- “Why did the Commissioner even participate in this call in the first place? There appears to be no State or public interest served by participating in the conference call. Was Commissioner Esty, who received hundreds of thousands of dollars in consulting fees from energy companies and other DEEP regulated companies prior to being appointed as DEEP Commissioner, seeking to accommodate some of the entities that formerly employed him? The only parties that could possibly benefit from Esty’s participation were only UBS’ clients — not the public, whose duty to protect is Commissioner Esty’s sworn responsibility.
“The appearance of a conflict is overwhelming. The relationship between Commissioner Esty and his former corporate employers appears to have remained far close after his entry into state government – to maintain public confidence in his impartiality as a regulator.
- “In addition to this particular briefing for investors, has Commissioner Esty participated in any other briefings with other investment firms at any other time?
- “If not, why did Commissioner Esty brief this particular firm?
- Who asked Commissioner Esty to brief UBS? Did UBS request the briefing? Did Governor Malloy ask Esty to participate in the conference call? Or did Commissioner Esty initiate the action?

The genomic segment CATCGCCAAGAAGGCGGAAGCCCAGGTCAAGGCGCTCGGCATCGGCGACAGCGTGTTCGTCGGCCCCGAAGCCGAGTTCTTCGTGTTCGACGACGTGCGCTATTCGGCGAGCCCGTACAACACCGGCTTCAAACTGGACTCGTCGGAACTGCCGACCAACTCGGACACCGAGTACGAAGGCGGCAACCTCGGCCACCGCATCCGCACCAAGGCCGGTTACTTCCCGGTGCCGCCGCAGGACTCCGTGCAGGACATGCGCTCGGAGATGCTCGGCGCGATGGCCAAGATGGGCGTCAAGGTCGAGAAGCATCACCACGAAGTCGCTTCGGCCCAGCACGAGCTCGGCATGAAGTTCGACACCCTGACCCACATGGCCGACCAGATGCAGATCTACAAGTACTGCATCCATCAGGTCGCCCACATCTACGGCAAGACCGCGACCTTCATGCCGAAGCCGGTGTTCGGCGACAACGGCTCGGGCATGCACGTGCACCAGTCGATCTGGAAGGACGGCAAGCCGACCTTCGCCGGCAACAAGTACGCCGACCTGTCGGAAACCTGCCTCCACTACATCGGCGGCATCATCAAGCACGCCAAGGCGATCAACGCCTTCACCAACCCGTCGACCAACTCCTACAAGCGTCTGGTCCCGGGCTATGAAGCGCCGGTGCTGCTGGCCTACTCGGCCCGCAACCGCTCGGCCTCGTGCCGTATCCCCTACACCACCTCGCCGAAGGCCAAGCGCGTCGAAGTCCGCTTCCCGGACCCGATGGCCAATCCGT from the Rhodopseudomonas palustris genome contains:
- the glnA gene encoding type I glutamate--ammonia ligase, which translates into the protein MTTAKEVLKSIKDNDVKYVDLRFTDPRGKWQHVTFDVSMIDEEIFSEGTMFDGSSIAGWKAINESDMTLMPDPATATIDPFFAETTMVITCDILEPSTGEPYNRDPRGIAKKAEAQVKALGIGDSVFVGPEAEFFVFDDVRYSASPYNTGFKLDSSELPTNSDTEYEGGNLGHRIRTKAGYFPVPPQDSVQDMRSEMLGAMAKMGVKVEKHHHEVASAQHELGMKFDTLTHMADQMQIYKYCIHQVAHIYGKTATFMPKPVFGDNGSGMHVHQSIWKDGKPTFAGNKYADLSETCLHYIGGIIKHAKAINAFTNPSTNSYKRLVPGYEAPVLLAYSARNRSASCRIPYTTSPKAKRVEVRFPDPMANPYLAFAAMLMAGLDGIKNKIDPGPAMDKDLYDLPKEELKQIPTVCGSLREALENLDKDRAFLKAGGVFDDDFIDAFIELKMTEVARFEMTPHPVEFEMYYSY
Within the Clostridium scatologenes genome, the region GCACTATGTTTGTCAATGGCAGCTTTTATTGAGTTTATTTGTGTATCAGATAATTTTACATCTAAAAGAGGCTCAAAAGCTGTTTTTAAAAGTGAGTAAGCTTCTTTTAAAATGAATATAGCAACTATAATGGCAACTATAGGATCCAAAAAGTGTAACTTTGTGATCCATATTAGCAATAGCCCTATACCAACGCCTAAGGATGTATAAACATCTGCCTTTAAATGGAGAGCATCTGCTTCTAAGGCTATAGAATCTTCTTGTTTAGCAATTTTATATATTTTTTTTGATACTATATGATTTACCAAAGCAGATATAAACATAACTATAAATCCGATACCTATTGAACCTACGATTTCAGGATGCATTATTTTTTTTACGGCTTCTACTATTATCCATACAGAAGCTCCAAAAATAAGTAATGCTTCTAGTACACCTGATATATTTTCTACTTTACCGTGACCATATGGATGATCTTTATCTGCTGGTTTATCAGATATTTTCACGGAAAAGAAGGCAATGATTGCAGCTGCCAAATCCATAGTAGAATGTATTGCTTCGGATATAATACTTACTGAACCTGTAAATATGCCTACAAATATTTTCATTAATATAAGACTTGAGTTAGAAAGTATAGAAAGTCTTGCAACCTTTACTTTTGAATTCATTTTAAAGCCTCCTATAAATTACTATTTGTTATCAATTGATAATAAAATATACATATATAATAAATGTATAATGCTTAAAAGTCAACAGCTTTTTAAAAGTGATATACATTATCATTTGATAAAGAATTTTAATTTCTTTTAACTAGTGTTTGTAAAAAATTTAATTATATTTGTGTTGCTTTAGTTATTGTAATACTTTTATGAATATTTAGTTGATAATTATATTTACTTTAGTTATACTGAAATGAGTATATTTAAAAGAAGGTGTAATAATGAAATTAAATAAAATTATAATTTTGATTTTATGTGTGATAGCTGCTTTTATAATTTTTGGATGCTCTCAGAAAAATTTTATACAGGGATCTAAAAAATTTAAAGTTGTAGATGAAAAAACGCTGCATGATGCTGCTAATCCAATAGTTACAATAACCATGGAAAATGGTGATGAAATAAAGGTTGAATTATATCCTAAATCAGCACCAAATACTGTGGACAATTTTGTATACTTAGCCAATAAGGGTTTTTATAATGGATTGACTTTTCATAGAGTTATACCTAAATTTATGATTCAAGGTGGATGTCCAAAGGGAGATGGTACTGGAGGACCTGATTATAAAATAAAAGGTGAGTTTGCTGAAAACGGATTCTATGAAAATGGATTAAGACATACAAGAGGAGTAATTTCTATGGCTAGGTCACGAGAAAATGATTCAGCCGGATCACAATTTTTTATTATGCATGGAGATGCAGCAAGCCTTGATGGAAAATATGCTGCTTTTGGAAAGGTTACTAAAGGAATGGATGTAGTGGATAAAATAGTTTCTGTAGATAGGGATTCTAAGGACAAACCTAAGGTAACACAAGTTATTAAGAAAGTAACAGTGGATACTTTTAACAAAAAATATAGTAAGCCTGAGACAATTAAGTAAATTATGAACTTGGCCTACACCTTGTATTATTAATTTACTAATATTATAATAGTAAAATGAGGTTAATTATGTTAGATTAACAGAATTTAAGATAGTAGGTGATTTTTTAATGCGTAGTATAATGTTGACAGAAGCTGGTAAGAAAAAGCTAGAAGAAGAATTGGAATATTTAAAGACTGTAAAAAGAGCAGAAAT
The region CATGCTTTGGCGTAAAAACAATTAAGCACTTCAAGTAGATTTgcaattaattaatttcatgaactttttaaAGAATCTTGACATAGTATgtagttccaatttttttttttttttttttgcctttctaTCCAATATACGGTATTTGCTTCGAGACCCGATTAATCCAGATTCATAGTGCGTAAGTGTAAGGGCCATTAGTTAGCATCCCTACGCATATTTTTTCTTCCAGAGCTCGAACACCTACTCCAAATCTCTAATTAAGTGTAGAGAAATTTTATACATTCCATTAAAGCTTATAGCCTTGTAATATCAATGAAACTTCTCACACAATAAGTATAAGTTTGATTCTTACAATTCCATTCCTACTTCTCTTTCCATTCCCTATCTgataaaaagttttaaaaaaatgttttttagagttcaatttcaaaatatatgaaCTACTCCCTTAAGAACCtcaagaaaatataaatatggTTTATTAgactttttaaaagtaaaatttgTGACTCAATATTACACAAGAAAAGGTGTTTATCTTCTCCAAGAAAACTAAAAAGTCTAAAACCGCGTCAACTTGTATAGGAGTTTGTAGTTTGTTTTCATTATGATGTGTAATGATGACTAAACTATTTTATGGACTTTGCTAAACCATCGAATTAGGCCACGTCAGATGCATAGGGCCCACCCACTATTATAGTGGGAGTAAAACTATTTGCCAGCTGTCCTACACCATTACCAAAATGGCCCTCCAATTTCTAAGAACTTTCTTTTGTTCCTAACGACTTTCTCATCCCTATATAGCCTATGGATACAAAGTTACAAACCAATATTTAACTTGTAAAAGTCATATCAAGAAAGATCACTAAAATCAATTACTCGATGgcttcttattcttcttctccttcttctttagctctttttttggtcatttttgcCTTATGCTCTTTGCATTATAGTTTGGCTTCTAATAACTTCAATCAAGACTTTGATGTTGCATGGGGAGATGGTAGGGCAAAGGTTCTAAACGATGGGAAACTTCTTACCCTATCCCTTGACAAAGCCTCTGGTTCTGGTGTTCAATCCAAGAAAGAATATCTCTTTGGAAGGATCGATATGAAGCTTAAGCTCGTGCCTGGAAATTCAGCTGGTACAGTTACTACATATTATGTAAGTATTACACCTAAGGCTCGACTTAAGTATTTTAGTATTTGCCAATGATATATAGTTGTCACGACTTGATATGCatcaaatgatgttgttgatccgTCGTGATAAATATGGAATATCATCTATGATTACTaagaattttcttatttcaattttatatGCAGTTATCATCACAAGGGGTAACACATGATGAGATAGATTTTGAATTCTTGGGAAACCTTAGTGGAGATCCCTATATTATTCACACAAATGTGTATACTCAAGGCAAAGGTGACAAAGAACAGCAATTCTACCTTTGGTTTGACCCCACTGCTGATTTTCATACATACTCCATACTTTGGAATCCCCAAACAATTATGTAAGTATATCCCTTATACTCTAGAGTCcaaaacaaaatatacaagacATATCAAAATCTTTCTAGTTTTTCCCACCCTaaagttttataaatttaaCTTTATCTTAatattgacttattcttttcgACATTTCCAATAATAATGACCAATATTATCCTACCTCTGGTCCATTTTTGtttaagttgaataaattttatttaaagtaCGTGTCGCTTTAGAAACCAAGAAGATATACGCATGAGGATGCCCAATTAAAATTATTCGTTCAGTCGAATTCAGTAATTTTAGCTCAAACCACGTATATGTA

- ‘Did Commissioner Esty share the non-disclosed legislative language with any other public or private entity? If so, who and why? If not, why was UBS given preferential treatment? Did Commissioner Esty ever do consulting or any kind of other work for UBS or any of its affiliates prior to becoming Commissioner?”
Labriola concluded: “As you know, Commissioner Daniel Esty has regulatory power over the utility companies who could have benefited from information provided in the briefing. The question is whether providing that information compromises the Commissioner’s statutory and regulatory authority over regulated entities. Whether or not the Commissioner gains personally does not matter. What matters is whether his actions compromise his role, or his agency’s role, as a regulator.“